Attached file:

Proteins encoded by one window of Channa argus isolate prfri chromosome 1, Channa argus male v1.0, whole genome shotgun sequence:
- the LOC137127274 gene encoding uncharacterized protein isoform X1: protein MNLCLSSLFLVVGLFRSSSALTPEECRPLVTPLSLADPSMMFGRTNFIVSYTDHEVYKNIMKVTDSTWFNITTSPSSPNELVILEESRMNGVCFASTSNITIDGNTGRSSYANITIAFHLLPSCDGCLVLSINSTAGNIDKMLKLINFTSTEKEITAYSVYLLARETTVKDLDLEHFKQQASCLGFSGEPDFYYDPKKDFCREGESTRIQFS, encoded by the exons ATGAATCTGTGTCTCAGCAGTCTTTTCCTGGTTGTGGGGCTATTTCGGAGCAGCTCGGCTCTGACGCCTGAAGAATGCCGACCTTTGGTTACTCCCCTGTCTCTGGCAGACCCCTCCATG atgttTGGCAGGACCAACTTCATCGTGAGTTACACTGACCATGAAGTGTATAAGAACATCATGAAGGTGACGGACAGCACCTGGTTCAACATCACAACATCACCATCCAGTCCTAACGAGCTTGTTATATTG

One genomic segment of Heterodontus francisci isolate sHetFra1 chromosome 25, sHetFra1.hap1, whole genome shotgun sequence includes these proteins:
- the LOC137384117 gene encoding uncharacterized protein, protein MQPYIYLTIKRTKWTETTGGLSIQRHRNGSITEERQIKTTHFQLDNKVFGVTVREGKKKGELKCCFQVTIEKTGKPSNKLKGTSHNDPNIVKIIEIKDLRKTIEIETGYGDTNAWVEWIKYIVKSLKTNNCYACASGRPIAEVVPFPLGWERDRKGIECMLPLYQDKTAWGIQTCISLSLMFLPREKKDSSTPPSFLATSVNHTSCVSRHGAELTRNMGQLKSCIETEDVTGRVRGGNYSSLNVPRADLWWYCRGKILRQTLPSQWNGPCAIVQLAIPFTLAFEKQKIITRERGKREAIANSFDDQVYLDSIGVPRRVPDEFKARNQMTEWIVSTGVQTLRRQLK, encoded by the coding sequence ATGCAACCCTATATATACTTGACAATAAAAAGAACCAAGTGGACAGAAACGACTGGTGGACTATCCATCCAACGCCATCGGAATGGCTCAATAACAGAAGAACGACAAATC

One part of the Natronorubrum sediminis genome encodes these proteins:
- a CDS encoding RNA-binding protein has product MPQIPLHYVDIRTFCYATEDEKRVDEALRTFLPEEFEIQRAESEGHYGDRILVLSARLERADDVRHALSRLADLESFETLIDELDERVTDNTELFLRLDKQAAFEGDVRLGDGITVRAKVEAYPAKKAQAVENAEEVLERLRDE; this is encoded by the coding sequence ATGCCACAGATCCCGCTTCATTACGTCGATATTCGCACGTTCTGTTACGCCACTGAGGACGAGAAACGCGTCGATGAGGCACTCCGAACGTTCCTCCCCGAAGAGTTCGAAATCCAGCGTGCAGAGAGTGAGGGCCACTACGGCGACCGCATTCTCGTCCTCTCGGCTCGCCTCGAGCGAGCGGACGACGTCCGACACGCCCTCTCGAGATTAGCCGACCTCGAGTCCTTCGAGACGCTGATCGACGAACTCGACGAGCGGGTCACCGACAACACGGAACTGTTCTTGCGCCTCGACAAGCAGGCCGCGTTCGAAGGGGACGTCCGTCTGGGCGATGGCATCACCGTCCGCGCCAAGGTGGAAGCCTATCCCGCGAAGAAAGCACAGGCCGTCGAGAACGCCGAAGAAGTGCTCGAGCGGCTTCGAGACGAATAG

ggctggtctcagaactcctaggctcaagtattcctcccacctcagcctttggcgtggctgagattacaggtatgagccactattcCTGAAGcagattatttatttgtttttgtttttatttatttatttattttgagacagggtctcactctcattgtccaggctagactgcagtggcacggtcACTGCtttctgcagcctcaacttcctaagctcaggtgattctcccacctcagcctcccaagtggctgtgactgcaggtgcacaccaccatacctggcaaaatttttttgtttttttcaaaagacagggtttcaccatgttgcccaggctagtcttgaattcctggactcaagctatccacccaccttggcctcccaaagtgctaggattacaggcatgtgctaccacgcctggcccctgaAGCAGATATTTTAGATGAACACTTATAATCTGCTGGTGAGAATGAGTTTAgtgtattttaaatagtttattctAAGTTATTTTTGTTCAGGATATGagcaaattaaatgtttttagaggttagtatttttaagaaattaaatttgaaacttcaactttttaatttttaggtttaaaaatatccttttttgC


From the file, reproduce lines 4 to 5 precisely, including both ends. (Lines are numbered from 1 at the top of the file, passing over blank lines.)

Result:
- the LOC137384117 gene encoding uncharacterized protein, protein MQPYIYLTIKRTKWTETTGGLSIQRHRNGSITEERQIKTTHFQLDNKVFGVTVREGKKKGELKCCFQVTIEKTGKPSNKLKGTSHNDPNIVKIIEIKDLRKTIEIETGYGDTNAWVEWIKYIVKSLKTNNCYACASGRPIAEVVPFPLGWERDRKGIECMLPLYQDKTAWGIQTCISLSLMFLPREKKDSSTPPSFLATSVNHTSCVSRHGAELTRNMGQLKSCIETEDVTGRVRGGNYSSLNVPRADLWWYCRGKILRQTLPSQWNGPCAIVQLAIPFTLAFEKQKIITRERGKREAIANSFDDQVYLDSIGVPRRVPDEFKARNQMTEWIVSTGVQTLRRQLK, encoded by the coding sequence ATGCAACCCTATATATACTTGACAATAAAAAGAACCAAGTGGACAGAAACGACTGGTGGACTATCCATCCAACGCCATCGGAATGGCTCAATAACAGAAGAACGACAAATC

One part of the Natronorubrum sediminis genome encodes these proteins: